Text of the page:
Archive for March, 2010

Today is Document Freedom Day, a promotion of non-proprietary standards like Open Document Format. Around the world, small groups of free and open source software (FOSS)users are holding events to educate others about the importance of this issue, and The Free Software Foundation has launched a campaign to encourage supporters to politely refuse attachments sent in proprietary formats like Microsoft Office’s. And, inevitably some people are saying these efforts are useless – and proving that they miss the point.

In circumstances like these, the critics’ usual argument goes something like this: Campaigning against something does nothing to stop people using it. They say that a street protest against Apple’s so-called Digital Rights Management technology will do nothing to stop the sales of iPads. Nor will promoting Open Document Format stop the majority from using Microsoft’s .docx format. So, they ask, why bother to take a stand?

Perhaps in the narrowest sense, they have a point. Document Freedom Day will not stop large number of users from entrusting their documents to Microsoft Office formats. Nor will very many switch to Koffice, OpenOffice.org, or any other office application that uses Open Document Format.

However, what the critics fail to appreciate is that ultimate success is not what these promotions and campaigns are really about. Yes, their organizers talk as though persuading everybody to their cause is the point, but they are neither stupid or naive. If you press them, they will admit that they do not really expect that millions of computer users will suddenly flock to their side.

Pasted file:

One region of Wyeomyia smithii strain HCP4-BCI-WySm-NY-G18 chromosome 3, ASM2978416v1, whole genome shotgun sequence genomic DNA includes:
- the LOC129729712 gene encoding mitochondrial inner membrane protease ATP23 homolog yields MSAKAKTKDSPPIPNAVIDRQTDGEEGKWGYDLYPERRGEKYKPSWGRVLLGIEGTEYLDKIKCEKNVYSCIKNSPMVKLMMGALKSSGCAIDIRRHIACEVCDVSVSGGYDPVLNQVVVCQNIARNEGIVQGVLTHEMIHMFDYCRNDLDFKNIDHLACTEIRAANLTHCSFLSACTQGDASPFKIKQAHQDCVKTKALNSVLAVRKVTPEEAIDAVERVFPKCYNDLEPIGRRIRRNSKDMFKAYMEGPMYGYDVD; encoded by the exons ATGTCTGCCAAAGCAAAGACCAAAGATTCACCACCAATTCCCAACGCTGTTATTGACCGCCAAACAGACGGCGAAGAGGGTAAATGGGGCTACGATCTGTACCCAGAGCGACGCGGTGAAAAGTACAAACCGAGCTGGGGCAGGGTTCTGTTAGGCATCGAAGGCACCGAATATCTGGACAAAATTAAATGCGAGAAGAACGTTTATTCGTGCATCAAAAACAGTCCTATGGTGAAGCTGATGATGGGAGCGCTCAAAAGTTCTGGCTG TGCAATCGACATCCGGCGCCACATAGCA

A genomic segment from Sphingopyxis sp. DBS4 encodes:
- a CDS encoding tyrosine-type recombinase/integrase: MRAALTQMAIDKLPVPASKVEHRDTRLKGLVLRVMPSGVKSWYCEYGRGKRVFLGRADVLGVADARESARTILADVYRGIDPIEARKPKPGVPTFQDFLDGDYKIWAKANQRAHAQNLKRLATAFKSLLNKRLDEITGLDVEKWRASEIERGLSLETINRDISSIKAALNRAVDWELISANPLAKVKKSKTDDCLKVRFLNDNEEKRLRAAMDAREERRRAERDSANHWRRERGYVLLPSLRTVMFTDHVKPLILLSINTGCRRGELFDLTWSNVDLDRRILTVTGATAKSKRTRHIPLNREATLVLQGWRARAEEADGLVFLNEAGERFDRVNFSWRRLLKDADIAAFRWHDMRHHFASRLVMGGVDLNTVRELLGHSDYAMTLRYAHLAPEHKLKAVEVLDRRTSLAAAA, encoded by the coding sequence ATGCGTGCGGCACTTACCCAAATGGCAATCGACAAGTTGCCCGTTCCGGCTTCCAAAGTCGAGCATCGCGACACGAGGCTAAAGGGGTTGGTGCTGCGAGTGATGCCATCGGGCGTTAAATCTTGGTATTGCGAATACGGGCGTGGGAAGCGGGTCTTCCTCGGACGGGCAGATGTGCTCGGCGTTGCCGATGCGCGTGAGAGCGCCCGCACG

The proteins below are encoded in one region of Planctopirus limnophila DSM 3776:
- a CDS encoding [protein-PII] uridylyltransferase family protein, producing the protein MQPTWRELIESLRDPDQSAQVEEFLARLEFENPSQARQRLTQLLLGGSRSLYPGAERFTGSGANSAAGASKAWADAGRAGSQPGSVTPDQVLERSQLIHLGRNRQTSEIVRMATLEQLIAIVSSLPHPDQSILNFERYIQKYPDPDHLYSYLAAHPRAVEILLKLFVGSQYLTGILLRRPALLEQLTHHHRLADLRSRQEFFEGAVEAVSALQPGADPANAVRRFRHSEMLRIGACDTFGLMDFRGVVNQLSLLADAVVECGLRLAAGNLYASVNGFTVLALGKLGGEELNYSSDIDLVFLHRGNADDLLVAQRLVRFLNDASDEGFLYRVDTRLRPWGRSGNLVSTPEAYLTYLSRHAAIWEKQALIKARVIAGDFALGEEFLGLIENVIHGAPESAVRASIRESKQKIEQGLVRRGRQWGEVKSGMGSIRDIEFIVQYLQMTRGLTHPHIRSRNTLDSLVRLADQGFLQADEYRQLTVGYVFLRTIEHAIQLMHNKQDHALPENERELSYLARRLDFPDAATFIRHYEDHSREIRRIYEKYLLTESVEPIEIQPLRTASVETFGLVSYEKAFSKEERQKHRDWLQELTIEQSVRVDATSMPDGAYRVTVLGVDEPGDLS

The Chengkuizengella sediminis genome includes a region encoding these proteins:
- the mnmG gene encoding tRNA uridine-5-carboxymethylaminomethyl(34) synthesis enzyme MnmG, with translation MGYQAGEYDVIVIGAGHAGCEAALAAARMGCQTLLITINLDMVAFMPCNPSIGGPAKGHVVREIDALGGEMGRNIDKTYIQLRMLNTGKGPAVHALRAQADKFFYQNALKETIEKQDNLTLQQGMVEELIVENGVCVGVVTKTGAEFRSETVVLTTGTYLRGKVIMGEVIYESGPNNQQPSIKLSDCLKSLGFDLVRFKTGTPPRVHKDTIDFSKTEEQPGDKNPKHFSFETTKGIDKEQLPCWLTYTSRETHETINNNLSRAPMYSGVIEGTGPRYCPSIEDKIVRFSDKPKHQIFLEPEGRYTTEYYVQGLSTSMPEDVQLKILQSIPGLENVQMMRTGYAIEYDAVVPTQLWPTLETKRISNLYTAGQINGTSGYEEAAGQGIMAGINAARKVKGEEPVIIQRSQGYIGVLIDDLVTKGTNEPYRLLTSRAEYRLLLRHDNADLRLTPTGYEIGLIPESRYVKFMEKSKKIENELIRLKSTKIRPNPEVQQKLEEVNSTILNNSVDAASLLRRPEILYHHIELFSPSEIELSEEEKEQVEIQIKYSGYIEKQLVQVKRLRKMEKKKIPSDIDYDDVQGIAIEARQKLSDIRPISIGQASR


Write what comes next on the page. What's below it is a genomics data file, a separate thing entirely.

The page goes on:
So what is the point? I can think of at least three:

First, while such campaigns do not win millions of supporters, they can win dozens. Each time FOSS advocates staff a table on a university campus, or hand out pamphlets on the street, a few people stop to ask questions and become convinced. Others may not immediately support the cause, but they at least learn (often for the first time) that alternatives exist. Even if they are not ripe for switching to free software today, they may grow more critical of proprietary software and eventually start investigating free software some time in the future. These are the kinds of small victories by which FOSS has always spread, and they should not be overlooked.

Second, these campaigns are a way of encouraging existing supporters. When you hold a minority viewpoint, you get tired of seeing opposing views around you. You become accustomed to holding your tongue because you don’t want to bore your friends. You don’t want a reputation as an obsessive who is more concerned with what others consider side-issues than with getting on with the task at hand. When you are accustomed to restraining yourself, standing up and expressing what you actually think and feel is a refreshing relief. Doing so reaffirms your beliefs, and renews your commitment over the long-haul. In a sense, these campaigns are celebrations of the existing community – a way of keeping existing supporters as much as gaining new ones.